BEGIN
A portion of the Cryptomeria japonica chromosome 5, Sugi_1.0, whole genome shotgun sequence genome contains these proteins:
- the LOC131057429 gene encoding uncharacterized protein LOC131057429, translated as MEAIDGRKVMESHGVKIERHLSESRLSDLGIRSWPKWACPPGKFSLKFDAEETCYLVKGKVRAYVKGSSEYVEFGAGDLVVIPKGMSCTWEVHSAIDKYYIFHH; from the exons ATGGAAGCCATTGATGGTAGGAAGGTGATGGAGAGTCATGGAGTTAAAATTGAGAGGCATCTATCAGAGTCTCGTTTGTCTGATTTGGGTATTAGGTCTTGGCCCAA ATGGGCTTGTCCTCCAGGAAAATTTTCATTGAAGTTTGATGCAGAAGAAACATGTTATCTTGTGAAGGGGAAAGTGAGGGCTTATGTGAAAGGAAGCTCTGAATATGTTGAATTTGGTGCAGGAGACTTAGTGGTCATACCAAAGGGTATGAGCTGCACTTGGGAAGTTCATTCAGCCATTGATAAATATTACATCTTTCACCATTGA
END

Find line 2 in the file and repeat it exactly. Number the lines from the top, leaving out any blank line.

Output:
- the LOC131057429 gene encoding uncharacterized protein LOC131057429, translated as MEAIDGRKVMESHGVKIERHLSESRLSDLGIRSWPKWACPPGKFSLKFDAEETCYLVKGKVRAYVKGSSEYVEFGAGDLVVIPKGMSCTWEVHSAIDKYYIFHH; from the exons ATGGAAGCCATTGATGGTAGGAAGGTGATGGAGAGTCATGGAGTTAAAATTGAGAGGCATCTATCAGAGTCTCGTTTGTCTGATTTGGGTATTAGGTCTTGGCCCAA ATGGGCTTGTCCTCCAGGAAAATTTTCATTGAAGTTTGATGCAGAAGAAACATGTTATCTTGTGAAGGGGAAAGTGAGGGCTTATGTGAAAGGAAGCTCTGAATATGTTGAATTTGGTGCAGGAGACTTAGTGGTCATACCAAAGGGTATGAGCTGCACTTGGGAAGTTCATTCAGCCATTGATAAATATTACATCTTTCACCATTGA